Since the departure of Kevin Payne, Bezbatchenko, MLSE President and CEO Tim Leiweke and head coach Ryan Nelsen have told anyone willing to listen that two designated players will be arriving to play up front for this club next season. Names such as Jermain Defoe, Alberto Gilardino and Samuel Eto'o have all been linked with the club, and Defoe appears to have signed ahead of a move in January, but the choice of Gilberto as the second DP over another aging European name takes the club down a different path.

It is a path many other MLS clubs have shopped on. The likes of Diego Valeri, Gabriel Torres and Hernan Bernadello are all on a designated player wage in the league but are in their 20s (not a 23 or under DP) and have been signed to play full seasons, and make a significant impact, on the pitch, rather than spending half a season injured lighting up billboards selling tickets.

Scouting the likes of a Thierry Henry, Robbie Keane, or a Defoe for that matter, is simple. It doesn't happen. You know how good they are and the work put in to get them is around recruiting and selling your franchise to them. They are outstanding players who make a difference in MLS but the younger, less expensive but potentially just as explosive DPs are a true test of a club's ability to scout and recruit real talent.

And that has taken the club's recruitment team to Gilberto. The striker arrives in Canada, coming off a season in Brazil where he netted 14 goals for Portuguesa to help them avoid relegation in the final day. He is relatively unknown in North America but two men who know him very well are writers Tim Vickery and Rupert Fryer.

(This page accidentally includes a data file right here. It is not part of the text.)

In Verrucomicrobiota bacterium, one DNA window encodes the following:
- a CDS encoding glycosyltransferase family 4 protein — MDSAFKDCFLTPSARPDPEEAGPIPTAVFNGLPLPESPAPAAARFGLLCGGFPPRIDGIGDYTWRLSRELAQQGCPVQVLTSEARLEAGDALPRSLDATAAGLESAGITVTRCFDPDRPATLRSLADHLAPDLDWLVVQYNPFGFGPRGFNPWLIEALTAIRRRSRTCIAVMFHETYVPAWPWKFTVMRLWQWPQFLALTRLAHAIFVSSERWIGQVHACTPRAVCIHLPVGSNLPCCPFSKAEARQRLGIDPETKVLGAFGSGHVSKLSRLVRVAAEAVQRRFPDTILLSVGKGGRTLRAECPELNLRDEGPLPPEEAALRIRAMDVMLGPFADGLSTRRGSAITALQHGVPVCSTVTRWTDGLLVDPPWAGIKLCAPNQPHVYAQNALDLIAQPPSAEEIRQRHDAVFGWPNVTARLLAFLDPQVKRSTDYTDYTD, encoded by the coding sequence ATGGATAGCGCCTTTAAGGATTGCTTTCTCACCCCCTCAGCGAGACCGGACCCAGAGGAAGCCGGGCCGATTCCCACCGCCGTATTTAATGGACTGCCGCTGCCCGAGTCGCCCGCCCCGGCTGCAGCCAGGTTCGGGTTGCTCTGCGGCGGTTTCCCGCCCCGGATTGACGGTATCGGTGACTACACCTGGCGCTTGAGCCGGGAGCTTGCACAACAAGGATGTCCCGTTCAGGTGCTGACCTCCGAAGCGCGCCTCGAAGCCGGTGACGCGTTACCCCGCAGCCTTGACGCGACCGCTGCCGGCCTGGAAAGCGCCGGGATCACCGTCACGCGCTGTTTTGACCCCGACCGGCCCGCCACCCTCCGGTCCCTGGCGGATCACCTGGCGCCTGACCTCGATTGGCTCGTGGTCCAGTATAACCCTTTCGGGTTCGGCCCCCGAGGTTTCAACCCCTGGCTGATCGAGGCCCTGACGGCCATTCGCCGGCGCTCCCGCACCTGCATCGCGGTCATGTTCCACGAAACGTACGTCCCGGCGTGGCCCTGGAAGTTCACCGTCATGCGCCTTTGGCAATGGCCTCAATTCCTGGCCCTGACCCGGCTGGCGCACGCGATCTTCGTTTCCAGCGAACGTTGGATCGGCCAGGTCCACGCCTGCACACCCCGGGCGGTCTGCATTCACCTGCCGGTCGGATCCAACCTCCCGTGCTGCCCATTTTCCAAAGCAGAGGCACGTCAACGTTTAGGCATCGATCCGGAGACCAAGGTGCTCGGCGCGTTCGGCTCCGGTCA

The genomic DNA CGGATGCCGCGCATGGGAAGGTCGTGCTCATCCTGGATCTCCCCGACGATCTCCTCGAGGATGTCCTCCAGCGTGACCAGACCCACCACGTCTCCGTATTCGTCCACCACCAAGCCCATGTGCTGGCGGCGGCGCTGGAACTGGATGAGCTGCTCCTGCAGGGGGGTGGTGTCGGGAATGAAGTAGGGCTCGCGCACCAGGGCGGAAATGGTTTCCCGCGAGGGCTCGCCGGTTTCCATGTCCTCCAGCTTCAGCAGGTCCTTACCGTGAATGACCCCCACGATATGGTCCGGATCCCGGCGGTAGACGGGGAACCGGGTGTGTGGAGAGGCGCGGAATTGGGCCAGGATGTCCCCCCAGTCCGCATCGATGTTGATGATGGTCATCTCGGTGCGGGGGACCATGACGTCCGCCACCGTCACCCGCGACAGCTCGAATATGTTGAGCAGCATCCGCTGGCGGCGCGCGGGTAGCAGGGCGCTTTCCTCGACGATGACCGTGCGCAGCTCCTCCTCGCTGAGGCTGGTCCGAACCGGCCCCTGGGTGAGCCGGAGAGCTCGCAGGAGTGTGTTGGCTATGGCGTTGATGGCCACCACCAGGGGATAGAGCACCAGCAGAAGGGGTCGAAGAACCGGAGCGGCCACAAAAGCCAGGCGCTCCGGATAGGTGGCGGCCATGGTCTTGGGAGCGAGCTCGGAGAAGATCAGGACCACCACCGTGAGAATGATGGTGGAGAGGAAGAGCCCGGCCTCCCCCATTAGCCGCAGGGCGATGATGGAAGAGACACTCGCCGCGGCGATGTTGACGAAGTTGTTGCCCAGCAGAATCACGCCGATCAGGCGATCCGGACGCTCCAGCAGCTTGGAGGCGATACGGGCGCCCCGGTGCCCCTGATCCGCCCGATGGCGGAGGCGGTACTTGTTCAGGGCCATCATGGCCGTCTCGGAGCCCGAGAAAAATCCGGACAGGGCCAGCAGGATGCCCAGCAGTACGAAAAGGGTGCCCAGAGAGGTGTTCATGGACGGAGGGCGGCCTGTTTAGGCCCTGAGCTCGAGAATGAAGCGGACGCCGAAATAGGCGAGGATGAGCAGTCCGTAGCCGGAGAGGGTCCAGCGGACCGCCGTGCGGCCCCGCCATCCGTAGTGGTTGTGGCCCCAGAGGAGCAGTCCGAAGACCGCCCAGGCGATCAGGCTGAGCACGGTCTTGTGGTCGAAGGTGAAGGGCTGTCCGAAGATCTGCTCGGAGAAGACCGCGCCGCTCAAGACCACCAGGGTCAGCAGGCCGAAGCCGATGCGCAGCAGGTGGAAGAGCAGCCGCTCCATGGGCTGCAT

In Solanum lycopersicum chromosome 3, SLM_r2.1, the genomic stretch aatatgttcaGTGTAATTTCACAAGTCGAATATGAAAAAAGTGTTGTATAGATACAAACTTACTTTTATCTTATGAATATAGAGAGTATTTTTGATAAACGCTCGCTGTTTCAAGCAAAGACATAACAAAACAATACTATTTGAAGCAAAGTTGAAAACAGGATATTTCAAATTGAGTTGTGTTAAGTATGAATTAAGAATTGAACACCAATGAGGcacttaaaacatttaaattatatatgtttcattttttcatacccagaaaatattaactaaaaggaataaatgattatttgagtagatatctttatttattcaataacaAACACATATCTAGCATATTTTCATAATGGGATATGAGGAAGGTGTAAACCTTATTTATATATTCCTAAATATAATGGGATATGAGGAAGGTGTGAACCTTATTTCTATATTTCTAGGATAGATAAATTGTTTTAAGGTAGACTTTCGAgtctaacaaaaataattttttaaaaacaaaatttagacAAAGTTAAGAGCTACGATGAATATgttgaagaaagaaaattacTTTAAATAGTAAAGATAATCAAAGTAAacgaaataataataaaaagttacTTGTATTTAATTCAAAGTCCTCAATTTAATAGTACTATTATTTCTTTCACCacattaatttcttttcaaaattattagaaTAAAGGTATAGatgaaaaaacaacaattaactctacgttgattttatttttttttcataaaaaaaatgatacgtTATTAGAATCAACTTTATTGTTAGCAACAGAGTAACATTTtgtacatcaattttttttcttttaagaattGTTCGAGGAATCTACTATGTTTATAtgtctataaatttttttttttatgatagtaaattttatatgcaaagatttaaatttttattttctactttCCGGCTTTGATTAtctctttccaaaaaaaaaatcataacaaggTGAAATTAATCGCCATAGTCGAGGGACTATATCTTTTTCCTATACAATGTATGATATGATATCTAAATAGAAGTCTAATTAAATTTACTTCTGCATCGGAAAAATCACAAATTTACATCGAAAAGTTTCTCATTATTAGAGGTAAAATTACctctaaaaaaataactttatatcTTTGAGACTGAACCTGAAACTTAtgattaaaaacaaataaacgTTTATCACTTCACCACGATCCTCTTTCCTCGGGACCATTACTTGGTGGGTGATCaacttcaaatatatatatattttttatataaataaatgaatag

"He quite often plays up top on his own, has a nose for goal, is also quick enough to be played behind the defensive line. Doesn't combine a great deal, not really a back to (the) goal player who will bring others into the game," Vickery, BBC's man in Rio, told TSN.ca.

"He's quick, strikes the ball well from distance and has been excellent in front of goal this year, but will arrive in MLS following the first standout season of his career, he could be an excellent signing and clearly has what it takes to score a lot of goals for Toronto, but he is no world beater," Fryer, freelance South Amercian football writer, told TSN.ca.